The dad bod is a nice balance between a beer gut and working out. The dad bod says, "I go to the gym occasionally, but I also drink heavily on the weekends and enjoy eating eight slices of pizza at a time." It's not an overweight guy, but it isn't one with washboard abs, either.
A typical Dadbod.
So why do chicks dig the Dadbod? Here's what the ladies say.
It doesn't intimidate us.
Few things are worse than taking a picture in a bathing suit, one being taking a picture in a bathing suit with a guy who is crazy fit. We don't want a guy that makes us feel insecure about our body. We are insecure enough as it is. We don't need a perfectly sculpted guy standing next to us to make us feel worse.

We like being the pretty one.

We love people saying "they look cute together." But we still like being the center of attention. We want to look skinny and the bigger the guy, the smaller we feel and the better we look next to you in a picture.

Better cuddling.

No one wants to cuddle with a rock. Or Edward Cullen. The end.

Good eats.

The dad bod says he doesn't meal prep every Sunday night so if you want to go to Taco Tuesday or $4 pitcher Wednesday, he'd be totally down. He's not scared of a cheat meal because he eats just about anything and everything.

You know what you're getting.
Girls tend to picture their future together with their guys early on. Therefore, if he already has the dad bod going on, we can get used to it before we date him, marry him, have three kids. We know what we are getting into when he's got the same exact body type at the age of 22 that he's going to have at 45.
Adding icing to the cake, there is research that indicates men with Dadbods make better lovers.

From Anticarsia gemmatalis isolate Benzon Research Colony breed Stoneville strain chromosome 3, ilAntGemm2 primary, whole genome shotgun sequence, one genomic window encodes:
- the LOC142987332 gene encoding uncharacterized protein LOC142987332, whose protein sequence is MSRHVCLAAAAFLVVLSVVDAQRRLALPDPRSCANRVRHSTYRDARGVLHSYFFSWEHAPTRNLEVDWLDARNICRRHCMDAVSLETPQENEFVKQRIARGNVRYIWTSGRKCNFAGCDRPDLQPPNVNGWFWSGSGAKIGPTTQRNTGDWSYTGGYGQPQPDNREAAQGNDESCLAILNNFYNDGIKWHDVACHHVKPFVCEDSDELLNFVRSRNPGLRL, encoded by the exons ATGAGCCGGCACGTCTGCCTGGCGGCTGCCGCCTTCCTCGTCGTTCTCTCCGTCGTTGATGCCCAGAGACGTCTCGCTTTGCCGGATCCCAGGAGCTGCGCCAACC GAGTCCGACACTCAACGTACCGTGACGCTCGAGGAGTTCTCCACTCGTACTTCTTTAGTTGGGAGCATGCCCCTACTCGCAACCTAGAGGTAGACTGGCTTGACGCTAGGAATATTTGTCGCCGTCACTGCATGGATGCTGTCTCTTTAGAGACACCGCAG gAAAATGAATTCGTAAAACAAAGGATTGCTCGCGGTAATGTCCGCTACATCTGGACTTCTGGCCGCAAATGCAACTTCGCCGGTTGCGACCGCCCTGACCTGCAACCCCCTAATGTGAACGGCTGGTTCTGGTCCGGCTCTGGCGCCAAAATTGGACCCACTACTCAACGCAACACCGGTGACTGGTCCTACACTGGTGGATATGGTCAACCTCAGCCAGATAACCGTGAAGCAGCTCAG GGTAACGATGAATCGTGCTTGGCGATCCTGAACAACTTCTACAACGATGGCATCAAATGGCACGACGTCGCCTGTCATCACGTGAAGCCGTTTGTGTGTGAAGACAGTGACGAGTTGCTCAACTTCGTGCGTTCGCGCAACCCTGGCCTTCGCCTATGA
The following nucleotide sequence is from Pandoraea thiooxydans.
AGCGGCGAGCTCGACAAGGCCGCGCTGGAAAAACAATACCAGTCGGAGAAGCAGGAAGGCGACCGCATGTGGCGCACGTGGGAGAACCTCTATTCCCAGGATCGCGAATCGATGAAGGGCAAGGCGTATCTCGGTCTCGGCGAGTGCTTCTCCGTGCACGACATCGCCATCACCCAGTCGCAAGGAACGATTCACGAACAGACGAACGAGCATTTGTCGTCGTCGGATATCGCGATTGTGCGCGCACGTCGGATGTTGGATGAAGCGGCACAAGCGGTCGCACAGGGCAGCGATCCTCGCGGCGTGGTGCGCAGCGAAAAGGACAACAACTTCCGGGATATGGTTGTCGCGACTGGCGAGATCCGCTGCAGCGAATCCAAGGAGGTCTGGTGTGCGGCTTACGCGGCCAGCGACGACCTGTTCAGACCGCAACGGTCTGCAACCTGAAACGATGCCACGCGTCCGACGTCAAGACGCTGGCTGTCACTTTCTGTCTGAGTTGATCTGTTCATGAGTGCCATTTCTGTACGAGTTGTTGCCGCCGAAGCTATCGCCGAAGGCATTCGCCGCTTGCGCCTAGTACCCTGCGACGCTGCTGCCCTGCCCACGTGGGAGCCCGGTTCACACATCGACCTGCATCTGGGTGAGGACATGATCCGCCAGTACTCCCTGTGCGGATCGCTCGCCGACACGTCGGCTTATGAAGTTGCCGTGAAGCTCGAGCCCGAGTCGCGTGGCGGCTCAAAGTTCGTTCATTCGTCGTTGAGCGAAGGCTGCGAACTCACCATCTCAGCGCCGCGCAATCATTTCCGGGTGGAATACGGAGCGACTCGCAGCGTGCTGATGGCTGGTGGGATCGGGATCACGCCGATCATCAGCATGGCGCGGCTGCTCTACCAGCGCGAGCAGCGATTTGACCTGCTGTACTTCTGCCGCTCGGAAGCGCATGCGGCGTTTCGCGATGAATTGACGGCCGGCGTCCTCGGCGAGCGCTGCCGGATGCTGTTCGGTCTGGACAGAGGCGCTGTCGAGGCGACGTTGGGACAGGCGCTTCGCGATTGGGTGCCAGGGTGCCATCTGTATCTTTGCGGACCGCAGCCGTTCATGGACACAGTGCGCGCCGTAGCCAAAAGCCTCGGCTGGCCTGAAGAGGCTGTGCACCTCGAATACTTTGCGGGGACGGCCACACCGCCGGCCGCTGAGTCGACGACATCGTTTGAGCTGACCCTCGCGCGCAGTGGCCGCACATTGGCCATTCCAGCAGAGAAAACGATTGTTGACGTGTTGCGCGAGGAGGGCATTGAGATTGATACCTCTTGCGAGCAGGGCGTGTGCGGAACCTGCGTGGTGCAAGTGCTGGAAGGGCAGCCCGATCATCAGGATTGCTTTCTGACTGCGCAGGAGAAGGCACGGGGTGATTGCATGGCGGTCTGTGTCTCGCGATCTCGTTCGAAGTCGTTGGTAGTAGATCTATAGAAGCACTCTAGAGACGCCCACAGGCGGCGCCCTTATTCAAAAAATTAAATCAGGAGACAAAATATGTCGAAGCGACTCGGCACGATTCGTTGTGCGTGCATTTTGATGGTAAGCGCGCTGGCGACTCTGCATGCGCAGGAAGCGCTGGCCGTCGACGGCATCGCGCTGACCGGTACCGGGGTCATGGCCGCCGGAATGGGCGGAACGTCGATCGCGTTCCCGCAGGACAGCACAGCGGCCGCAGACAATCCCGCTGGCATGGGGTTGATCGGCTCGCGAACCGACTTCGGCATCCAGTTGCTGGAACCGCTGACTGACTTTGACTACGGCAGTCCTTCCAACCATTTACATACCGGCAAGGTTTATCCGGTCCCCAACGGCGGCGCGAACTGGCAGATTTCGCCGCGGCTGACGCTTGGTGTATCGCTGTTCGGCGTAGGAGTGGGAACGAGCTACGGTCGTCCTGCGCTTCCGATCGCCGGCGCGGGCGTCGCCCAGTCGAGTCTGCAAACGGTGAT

Men With Big Bellies Make Better Lovers (Says Science)
Hey ladies: take a break from chasing that six-packed Adonis and instead divert your gaze to the oft-overlooked Homer Simpson doppelganger. You may thank us for it.

A study out of Turkey concluded that overweight men with obvious bellies last longer in bed than their thinner counterparts. These heroic researchers (dedicated to finding answers to life's big problems) studied the BMI and sexual performance of 100 men seeking help for sexual dysfunctions contrasted against 100 men who reported no problems.

The result? Men with a higher BMI and, yes, unsightly guts, lasted an average of 7.3 minutes where the slimmer of the group could barely hold on for 2 minutes. Ouch, right? A five-minute difference is pretty significant. As in three times as long kind of significant. In fact, they found skinnier guys more likely to suffer from premature ejaculation, too.
So there you have it, ladies. If you want to be hip and with-it, plus get mind-blowing sex to boot, find yourself a guy with a little padding around the midsection.

Once you've had Dadbod, you'll never go back...

*Another 'name that title reference' contest.

Wednesday, May 20, 2015

How High Is The Water, Momma?*

I don't want to open that whole global warming/climate change can of worms. But when I see stories like this one I want to shake people by the collar and say "Get your head out of your ass and address the problem. Assign blame later."

America's oldest city is slowly drowning.
St. Augustine's centuries-old Spanish fortress and other national landmarks sit feet from the encroaching Atlantic, whose waters already flood the city's narrow, brick-paved streets about 10 times a year — a problem worsening as sea levels rise. The city has long relied on tourism, but visitors to the fortress and Ponce de Leon's mythical Fountain of Youth might someday have to wear waders at high tide.

St. Augustine is one of many chronically flooded communities along Florida's 1,200-mile coastline, and officials in these diverse places share a common concern: They're afraid their buildings and economies will be further inundated by rising seas in just a couple of decades. The effects are a daily reality in much of Florida. Drinking water wells are fouled by seawater. Higher tides and storm surges make for more frequent road flooding from Jacksonville to Key West, and they're overburdening aging flood-control systems.